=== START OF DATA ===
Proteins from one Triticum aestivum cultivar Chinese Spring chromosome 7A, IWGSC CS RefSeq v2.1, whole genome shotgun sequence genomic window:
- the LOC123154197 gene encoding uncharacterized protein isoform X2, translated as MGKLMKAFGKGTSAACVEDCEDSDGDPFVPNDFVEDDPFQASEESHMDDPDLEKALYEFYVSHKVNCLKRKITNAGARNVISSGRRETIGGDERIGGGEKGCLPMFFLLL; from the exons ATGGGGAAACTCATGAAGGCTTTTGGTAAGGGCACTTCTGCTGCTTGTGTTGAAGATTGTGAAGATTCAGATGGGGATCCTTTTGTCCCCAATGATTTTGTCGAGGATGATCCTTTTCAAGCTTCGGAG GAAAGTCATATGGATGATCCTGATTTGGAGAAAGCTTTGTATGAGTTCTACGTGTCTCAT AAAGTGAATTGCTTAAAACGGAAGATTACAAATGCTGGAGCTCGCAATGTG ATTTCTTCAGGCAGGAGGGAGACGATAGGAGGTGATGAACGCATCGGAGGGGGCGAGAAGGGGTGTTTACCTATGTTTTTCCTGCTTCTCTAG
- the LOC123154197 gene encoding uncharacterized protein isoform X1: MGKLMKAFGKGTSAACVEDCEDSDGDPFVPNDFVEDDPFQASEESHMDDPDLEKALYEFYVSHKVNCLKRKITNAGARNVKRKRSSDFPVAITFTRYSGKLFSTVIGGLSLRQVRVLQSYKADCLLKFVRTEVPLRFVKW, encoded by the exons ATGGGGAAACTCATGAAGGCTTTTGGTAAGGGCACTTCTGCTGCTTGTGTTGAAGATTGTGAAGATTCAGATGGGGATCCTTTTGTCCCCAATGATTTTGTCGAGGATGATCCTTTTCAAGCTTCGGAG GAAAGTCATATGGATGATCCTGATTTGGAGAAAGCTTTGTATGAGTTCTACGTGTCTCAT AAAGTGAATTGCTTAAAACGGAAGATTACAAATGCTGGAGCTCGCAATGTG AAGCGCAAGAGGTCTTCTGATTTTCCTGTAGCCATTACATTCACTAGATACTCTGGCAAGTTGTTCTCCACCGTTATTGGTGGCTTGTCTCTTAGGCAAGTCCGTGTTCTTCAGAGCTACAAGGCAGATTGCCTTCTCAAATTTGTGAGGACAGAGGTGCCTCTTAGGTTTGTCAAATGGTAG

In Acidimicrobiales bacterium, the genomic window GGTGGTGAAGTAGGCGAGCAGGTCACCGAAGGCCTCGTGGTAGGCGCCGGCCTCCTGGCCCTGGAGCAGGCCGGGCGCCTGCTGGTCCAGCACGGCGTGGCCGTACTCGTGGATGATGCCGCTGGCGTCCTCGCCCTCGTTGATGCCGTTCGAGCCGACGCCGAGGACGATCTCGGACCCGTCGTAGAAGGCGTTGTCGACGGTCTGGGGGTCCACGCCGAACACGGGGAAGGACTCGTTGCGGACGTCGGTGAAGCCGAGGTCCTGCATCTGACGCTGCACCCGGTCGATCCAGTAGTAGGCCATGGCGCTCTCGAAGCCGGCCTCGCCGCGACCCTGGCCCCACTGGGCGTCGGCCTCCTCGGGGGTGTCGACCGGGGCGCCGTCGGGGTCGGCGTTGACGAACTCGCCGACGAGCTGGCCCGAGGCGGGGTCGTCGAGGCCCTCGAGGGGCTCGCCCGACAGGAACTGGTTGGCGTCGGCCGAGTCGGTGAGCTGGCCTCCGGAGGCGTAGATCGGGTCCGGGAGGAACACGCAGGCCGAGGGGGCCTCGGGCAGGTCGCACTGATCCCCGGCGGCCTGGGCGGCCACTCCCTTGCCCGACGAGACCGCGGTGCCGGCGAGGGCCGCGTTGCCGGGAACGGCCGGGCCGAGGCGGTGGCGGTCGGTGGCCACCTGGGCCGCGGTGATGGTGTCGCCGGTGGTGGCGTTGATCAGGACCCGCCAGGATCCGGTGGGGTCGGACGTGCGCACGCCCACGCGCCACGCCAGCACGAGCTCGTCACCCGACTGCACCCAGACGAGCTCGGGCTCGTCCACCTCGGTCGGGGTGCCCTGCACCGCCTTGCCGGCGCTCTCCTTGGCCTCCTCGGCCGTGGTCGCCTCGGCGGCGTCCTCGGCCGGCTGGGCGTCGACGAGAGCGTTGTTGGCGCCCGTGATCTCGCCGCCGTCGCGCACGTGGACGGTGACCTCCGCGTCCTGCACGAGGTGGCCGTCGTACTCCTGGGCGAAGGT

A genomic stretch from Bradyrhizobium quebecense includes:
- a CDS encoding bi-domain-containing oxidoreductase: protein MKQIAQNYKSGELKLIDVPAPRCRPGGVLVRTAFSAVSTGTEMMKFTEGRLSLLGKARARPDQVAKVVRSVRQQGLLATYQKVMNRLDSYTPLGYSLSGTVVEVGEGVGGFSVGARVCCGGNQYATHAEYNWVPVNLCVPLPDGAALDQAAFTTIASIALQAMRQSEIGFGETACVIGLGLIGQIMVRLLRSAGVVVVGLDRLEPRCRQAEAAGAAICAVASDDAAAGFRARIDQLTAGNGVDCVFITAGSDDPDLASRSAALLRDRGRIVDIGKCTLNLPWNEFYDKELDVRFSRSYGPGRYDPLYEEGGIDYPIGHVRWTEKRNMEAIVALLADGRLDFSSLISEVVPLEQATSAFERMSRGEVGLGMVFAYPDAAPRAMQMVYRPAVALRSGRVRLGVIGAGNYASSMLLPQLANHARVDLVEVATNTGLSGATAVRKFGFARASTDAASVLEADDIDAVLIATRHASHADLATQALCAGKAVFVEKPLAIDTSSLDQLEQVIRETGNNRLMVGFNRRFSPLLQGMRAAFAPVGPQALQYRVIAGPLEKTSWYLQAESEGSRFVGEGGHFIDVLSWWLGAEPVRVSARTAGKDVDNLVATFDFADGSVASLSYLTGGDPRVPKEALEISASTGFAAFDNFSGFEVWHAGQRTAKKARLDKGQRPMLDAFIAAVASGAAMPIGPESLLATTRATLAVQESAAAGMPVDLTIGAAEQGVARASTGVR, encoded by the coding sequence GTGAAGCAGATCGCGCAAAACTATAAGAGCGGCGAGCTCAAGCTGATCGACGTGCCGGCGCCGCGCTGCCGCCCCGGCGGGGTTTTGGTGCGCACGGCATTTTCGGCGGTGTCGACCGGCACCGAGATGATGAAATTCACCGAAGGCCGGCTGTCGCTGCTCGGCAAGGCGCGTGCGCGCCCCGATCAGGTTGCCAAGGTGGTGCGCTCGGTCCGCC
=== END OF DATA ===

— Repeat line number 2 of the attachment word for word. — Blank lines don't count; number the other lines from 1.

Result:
- the LOC123154197 gene encoding uncharacterized protein isoform X2, translated as MGKLMKAFGKGTSAACVEDCEDSDGDPFVPNDFVEDDPFQASEESHMDDPDLEKALYEFYVSHKVNCLKRKITNAGARNVISSGRRETIGGDERIGGGEKGCLPMFFLLL; from the exons ATGGGGAAACTCATGAAGGCTTTTGGTAAGGGCACTTCTGCTGCTTGTGTTGAAGATTGTGAAGATTCAGATGGGGATCCTTTTGTCCCCAATGATTTTGTCGAGGATGATCCTTTTCAAGCTTCGGAG GAAAGTCATATGGATGATCCTGATTTGGAGAAAGCTTTGTATGAGTTCTACGTGTCTCAT AAAGTGAATTGCTTAAAACGGAAGATTACAAATGCTGGAGCTCGCAATGTG ATTTCTTCAGGCAGGAGGGAGACGATAGGAGGTGATGAACGCATCGGAGGGGGCGAGAAGGGGTGTTTACCTATGTTTTTCCTGCTTCTCTAG